"We flew from Havana to Moscow, and then a man picked us up and drove us to Belarus, and that's where our journey got a lot worse," Machado Pujol, injured and malnourished, told NPR's Rob Schmitz.

Russia is a close ally of Belarus, and Moscow is "a significant transit hub," Peker says. "Russia has so far not shown any desire or willingness to scale back flights to and from the Middle-East and Minsk to sort of curb the arrival of these would-be migrants."

This week, Polish guards used water cannons and tear gas against stone-throwing migrants at the Kuznica-Bruzgi border crossing. These are the kind of scenes that appear to play into the hands of Lukashenko, who is angry at the EU for sanctions imposed on his regime in the wake of Aug. 2020 elections.

What does the leader of Belarus hope to accomplish?

Lukashenko, who has held power in Belarus for more than a quarter century, was returned last year for a sixth-term as president in a vote widely viewed as fraudulent.

Belarus' President Alexander Lukashenko shows the V-sign during a rally of his supporters in Independence Square last year.
Valery Sharifulin / Valery Sharifulin/TASS
Belarus' President Alexander Lukashenko shows the V-sign during a rally of his supporters in Independence Square last year.

What followed was a violent crackdown on dissent amid anti-government demonstrations that followed the fraudulent poll.

In May, Belarus forced an international flight to land in the Belarussian capital of Minsk so that authorities there could arrest journalist Roman Protasevich, the former editor and founder of an opposition blog and social media channel, who was aboard the Ryanair jet.

The brazen act prompted the EU to impose retaliatory sanctions. Shortly after, Lukashenko then hinted at his ability to quickly gin up a migrant crisis against his EU neighbors — Poland, Lithuania and Latvia.

"Lukashenko wants to show his revenge for sanctions," says Liubakova of the Eurasia Center. But the leader also wants to switch the discussion from political prisoners, torture and repression under his rule to something external, she says: "He wants to focus to refocus the situation and force the West to see the crisis at the border and ignore the human rights situation in Belarus."

But the Belarusian leader — a virtual pariah except for Russia — has also been diplomatically isolated since last year's election.

"His key aim is to restore contact with European leaders," Maxim Samorukov, a fellow at the Carnegie Moscow Center, tells NPR.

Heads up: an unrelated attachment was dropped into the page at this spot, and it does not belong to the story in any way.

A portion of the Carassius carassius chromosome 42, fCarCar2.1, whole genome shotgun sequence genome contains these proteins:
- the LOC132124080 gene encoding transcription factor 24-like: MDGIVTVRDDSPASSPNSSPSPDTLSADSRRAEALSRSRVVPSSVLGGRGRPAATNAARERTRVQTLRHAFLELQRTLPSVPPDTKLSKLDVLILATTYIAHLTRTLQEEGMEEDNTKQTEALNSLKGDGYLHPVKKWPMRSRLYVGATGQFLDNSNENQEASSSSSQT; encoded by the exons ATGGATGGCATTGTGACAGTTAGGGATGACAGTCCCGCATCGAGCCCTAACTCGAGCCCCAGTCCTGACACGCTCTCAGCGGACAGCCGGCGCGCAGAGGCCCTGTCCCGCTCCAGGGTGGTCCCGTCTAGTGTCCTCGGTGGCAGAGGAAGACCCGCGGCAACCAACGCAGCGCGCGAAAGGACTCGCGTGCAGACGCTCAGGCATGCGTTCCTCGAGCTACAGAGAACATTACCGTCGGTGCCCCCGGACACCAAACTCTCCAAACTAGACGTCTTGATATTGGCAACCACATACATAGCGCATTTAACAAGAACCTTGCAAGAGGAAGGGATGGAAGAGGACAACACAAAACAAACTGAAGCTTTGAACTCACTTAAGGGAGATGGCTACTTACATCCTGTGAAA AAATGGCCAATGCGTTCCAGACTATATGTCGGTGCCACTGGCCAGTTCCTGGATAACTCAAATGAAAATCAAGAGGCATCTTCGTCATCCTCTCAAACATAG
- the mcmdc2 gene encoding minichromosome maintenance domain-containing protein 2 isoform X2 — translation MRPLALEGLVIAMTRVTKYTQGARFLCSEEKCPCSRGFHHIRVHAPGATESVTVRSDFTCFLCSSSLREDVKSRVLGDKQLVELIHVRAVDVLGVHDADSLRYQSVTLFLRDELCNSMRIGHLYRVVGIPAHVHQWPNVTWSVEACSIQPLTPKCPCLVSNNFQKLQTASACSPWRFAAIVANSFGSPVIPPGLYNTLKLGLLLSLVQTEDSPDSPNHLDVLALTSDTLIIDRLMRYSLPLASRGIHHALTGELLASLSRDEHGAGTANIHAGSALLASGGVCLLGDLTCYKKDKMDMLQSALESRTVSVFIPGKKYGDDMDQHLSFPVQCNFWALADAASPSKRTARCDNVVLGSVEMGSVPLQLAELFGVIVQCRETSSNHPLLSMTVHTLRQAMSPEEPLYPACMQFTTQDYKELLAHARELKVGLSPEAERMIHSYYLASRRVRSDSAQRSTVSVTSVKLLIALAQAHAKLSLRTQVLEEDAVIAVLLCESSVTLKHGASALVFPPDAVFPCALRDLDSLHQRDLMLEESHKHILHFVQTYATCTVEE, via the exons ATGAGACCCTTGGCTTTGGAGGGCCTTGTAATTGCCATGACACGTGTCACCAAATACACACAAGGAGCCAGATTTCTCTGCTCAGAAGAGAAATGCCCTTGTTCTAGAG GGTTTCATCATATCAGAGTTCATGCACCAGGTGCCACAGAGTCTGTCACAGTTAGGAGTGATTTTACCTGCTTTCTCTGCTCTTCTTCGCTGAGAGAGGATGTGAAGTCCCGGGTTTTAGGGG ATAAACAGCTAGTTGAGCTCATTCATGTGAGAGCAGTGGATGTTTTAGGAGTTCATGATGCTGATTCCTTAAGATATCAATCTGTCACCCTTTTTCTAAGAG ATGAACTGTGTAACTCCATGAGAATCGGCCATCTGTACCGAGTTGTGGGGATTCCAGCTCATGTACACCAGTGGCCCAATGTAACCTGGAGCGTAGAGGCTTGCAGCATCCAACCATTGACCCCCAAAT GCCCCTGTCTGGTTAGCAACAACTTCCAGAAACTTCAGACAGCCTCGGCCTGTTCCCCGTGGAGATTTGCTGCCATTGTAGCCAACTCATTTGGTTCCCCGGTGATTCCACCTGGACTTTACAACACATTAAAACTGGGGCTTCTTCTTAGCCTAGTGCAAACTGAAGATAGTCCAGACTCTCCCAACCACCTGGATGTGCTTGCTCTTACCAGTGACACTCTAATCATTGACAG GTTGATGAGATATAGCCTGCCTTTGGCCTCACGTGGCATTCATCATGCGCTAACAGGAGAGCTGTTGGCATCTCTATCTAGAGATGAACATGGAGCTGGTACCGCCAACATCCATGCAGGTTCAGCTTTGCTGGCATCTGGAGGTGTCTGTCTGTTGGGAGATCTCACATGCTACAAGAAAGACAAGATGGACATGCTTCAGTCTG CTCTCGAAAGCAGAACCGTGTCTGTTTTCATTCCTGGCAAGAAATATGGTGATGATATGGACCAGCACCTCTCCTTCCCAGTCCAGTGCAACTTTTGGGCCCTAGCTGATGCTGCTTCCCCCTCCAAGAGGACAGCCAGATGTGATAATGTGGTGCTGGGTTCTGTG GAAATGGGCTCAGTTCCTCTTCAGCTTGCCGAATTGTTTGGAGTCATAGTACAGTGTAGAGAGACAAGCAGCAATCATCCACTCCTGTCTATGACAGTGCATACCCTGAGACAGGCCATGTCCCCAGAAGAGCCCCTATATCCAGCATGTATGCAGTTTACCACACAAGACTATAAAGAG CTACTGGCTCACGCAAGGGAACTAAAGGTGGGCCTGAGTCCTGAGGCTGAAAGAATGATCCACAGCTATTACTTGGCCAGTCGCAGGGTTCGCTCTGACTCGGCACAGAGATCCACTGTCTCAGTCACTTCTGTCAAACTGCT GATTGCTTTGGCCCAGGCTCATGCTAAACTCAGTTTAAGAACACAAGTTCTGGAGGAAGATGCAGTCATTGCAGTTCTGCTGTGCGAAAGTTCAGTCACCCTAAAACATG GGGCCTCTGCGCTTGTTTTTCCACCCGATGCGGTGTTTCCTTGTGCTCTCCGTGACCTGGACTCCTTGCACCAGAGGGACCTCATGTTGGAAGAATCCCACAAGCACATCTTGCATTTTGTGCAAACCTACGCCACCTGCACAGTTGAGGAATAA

"He understands force... and believes that [the EU] can be forced to restore dialogue," Samorukov says.

What can Poland and the EU do?

The EU is planning additional sanctions against Belarus in response to the migrant crisis. But since sanctions are a main reason that the situation has come to a head, it's not clear how much impact they would have.

Meanwhile, outgoing German Chancellor Angela Merkel discussed the situation on Monday with Lukashenko in a rare phone call between the two leaders. Germany would likely receive the largest influx of any new migrants if Poland opened its doors. She and Lukashenko agreed that the situation needed to be defused, but Lukashenko said he and Merkel did not see eye to eye on how the migrants got to Belarus, according to Deutsche Welle.

Their talk appears to have helped de-escalate the situation at the border amid reports that Belarus is putting migrants on buses to be transported out of the area.

Merkel also spoke with Russian President Vladimir Putin, asking him to use his leverage on Lukashenko.

So, Lukashenko has succeeded in re-opening dialogue, but it's unclear where that might lead, given continued international distaste for his heavy-handed and undemocratic tactics.

Meanwhile, the fate of the migrants is also unclear.

Jan Egeland of the Norwegian Refugee Council tells NPR's Morning Edition that "both sides of this abject power play should take responsibility for these migrants, who are vulnerable people."

"They are men, women and children that have now come in some kind of a political crossfire," Egeland says. "The European Union and Poland are obligated to hear the case of asylum-seekers. That's international law. And Belarus and Russia have to stop this using them as pawns on some kind of a chessboard."

Copyright 2021 NPR. To see more, visit https://www.npr.org.